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Feb 2007
01
February 01, 2007

Labor Board Decision to Have Widespread Impact on Employer E-Mail System

Here's the scenario:

An employer's policy limits Company e-mail use to business purposes only. The employer has, however, historically allowed employees to send personal e-mails to one another, to plan non-work-related parties, and to sell girl scout cookies. The employer just learned that five employees are sending e-mails through the Company system about forming a union. Another three employees are using the e-mail system to complain about their recent wage increases and talking about ways to ask for bigger raises. And another employee has been sending e-mails around to co-workers asking if they think the employee contribution amount for health care is "too much." May the employer discipline these employees for improper use of the e-mail system?

The answer to these and other questions will depend on how the National Labor Relations Board ("NLRB") decides a case in which it has invited briefs and in which it will be hearing oral arguments on March 27, 2007. The case that is bringing all of these issues to the forefront is Guard Publishing Co., d/b/a The Register-Guard, N.L.R.B. No. 36-CA-8743-1 (2002). In that case, the NLRB has said it will attempt to address whether (1) employees have the right to communicate regarding union or other protected matters using their employer's e-mail system and if so, what restrictions may the employer put in place; (2) the NLRB's traditional solicitation rules should apply to e-mail; (3) the employer may restrict non-employee access to its e-mail system; (4) the location of the employee's workplace is relevant; (5) employees' use of the employer's e-mail system is a mandatory subject of bargaining; (6) there are common policies employers have that regulate employee access to e-mail; and, (7) there are any relevant technological issues to consider.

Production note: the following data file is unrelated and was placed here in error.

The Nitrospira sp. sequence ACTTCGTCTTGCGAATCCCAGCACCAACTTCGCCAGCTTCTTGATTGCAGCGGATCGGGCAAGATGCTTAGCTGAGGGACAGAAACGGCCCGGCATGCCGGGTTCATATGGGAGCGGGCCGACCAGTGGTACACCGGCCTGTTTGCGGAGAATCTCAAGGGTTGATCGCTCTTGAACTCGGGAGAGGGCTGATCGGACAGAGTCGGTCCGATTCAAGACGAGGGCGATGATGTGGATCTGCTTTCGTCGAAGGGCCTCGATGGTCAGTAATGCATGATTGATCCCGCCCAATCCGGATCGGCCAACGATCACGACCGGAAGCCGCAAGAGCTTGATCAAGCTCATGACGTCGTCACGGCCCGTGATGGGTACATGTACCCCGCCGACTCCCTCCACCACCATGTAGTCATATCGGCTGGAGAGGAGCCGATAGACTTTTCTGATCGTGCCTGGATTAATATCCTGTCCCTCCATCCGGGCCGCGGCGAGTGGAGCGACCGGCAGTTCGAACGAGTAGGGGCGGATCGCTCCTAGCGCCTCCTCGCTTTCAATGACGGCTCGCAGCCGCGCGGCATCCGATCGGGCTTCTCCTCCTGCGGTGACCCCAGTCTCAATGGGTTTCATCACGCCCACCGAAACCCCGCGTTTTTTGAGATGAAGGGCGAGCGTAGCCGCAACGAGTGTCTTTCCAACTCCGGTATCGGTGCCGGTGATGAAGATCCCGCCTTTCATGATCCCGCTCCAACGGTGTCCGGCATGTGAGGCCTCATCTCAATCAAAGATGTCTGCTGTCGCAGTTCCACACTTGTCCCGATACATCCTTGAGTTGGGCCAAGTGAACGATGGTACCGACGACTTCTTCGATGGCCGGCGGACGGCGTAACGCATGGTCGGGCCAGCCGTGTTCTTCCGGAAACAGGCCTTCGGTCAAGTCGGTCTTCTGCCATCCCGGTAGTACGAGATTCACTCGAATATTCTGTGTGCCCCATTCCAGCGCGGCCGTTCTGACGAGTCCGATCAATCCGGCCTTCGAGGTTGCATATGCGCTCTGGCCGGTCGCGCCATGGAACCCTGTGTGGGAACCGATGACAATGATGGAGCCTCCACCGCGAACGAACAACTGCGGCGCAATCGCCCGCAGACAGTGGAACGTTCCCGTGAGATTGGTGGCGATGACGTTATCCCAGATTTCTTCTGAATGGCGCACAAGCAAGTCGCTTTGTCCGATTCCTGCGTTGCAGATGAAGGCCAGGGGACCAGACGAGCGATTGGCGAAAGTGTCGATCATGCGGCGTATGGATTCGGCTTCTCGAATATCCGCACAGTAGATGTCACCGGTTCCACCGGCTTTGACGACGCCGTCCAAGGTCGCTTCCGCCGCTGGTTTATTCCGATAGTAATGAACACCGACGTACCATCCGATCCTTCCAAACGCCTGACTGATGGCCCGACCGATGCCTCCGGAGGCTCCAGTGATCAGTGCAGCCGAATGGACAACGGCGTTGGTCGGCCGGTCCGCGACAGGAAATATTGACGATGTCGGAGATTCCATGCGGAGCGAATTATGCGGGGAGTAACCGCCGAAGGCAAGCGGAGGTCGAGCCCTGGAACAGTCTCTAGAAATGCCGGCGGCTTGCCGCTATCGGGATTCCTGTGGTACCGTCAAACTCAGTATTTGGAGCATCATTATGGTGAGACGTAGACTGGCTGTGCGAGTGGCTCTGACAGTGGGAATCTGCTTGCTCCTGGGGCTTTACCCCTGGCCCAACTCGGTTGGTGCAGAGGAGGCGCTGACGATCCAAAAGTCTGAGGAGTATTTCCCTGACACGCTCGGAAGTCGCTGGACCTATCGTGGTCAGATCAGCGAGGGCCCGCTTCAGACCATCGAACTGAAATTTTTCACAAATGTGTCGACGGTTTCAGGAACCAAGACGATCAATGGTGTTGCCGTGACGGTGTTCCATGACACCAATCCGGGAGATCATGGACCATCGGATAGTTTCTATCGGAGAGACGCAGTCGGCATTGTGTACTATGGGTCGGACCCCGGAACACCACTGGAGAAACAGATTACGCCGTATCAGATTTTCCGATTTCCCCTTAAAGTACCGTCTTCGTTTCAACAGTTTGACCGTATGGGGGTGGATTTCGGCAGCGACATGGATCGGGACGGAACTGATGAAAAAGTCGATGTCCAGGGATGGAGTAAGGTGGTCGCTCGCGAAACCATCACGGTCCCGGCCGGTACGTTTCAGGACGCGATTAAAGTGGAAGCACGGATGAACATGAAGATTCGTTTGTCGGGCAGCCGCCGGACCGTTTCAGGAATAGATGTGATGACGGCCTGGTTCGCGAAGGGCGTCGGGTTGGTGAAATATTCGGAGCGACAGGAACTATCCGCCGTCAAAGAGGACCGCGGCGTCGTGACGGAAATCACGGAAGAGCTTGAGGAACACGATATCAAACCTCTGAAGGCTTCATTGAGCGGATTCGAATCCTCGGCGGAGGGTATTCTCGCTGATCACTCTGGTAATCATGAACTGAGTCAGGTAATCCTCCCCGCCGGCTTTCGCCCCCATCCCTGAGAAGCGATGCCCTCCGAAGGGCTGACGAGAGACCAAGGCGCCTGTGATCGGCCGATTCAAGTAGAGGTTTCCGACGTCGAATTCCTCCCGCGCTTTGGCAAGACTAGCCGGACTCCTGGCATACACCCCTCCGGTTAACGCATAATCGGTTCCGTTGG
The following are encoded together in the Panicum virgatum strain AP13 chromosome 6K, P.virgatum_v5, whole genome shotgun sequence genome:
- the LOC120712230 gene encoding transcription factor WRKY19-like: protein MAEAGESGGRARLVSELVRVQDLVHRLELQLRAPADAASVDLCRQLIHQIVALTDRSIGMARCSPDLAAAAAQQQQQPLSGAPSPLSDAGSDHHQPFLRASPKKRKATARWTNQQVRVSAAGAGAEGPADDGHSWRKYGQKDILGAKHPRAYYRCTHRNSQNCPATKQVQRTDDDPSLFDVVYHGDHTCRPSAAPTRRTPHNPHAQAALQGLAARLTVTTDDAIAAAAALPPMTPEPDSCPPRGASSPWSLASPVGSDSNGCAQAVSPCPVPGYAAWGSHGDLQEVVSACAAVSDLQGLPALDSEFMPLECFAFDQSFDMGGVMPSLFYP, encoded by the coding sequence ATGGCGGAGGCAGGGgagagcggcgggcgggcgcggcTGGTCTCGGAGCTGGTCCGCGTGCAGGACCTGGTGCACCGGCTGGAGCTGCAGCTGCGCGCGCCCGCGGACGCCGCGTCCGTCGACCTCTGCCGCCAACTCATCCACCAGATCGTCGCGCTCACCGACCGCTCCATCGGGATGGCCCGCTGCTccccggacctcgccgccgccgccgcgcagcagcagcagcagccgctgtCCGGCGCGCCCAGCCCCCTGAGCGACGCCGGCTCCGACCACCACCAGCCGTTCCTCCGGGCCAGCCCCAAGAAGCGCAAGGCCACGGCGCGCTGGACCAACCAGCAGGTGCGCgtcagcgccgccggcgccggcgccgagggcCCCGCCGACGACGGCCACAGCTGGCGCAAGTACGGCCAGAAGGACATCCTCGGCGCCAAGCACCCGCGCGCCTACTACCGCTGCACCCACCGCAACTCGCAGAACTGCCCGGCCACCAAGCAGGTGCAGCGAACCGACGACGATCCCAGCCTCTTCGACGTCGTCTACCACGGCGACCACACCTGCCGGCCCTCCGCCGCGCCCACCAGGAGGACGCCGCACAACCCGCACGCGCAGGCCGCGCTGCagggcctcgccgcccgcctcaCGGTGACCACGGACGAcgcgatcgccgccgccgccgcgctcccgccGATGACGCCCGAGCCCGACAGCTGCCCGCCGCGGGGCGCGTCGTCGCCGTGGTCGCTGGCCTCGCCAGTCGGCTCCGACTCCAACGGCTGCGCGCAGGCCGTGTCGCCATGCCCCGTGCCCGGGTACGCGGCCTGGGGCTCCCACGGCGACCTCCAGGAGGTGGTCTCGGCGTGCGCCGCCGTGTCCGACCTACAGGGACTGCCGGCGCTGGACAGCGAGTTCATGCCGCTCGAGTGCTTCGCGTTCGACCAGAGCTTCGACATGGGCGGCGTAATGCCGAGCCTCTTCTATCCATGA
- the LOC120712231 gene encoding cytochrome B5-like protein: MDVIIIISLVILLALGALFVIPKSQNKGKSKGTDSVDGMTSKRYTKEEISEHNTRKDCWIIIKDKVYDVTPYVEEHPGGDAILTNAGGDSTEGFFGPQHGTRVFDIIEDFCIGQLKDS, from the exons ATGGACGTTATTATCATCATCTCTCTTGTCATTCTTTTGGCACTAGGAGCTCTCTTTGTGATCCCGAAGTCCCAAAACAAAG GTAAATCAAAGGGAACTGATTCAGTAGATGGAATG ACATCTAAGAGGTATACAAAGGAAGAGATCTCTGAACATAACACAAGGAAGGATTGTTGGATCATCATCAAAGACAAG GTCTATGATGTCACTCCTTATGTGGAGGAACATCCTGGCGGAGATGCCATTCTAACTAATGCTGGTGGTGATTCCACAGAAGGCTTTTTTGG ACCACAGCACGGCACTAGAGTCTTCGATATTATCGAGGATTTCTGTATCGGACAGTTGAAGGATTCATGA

In Guard Publishing, a NLRB Administrative Law Judge ("ALJ") upheld and struck down certain aspects of the employer's e-mail policy. The policy at issue banned all non-business use of the employer's e-mail system. Based on established precedent, the ALJ held that this policy was not facially overbroad, but instead was a valid limitation on the employees' use of the employer's communications system. Generally the NLRB allows an employer to limit employee use of its communications equipment (including bulletin boards, telephones, public address systems, video equipment, and e-mail).

The main problem for the employer in Guard Publishing was that the NLRB has long held that employers who limit employee use of communications equipment must do so in a non-discriminatory manner. In this case, the employer only enforced its communications policy against individuals conducting union activity. It allowed third parties access to the e-mail system (including Weight Watchers and the United Way) and allowed employees to use it for non-business related matters (e.g., e-mail from an employee about an upcoming birthday party). Based on the employer's discriminatory enforcement, the ALJ held that even though the policy was facially valid, the employer violated the National Labor Relations Act ("NLRA").

The Union in Guard Publishing attempted to expand the concept of an e-mail system by arguing that an e-mail system is, itself, a workplace. Under this theory, an employer could not prohibit all e-mail solicitation. For example, employees would be allowed to engage in e-mail solicitation during their non-work time. The ALJ disagreed with the Union's argument and noted that the Board has never held that e-mail is a workplace; instead, the NLRB has consistently found that employers may non-discriminatorily limit the use of their communications equipment. That reasoning notwithstanding, the ALJ also found that the employer in Guard Publishing violated the NLRA by insisting on a bargaining proposal that prohibited the use of the e-mail systems for union purposes.

As noted above, the NLRB's decision in Guard Publishing will impact virtually every employer. This is because in addition to protecting the rights of unionized employees, the NLRA also gives non-union employee the right to engage in concerted activity for mutual aid and protection. We will continue to monitor this important case and will alert you as soon as the Board issues its decision. If you are interested in filing an amicus brief in this case, the brief must be filed on or before February 9, 2007. Warner Norcross & Judd LLP can assist you in doing so. Alternatively, if you have other questions or need additional information regarding the Guard Publishing case or any labor or employment law matter, please contact any member of our Labor and Employment Law Practice Group.

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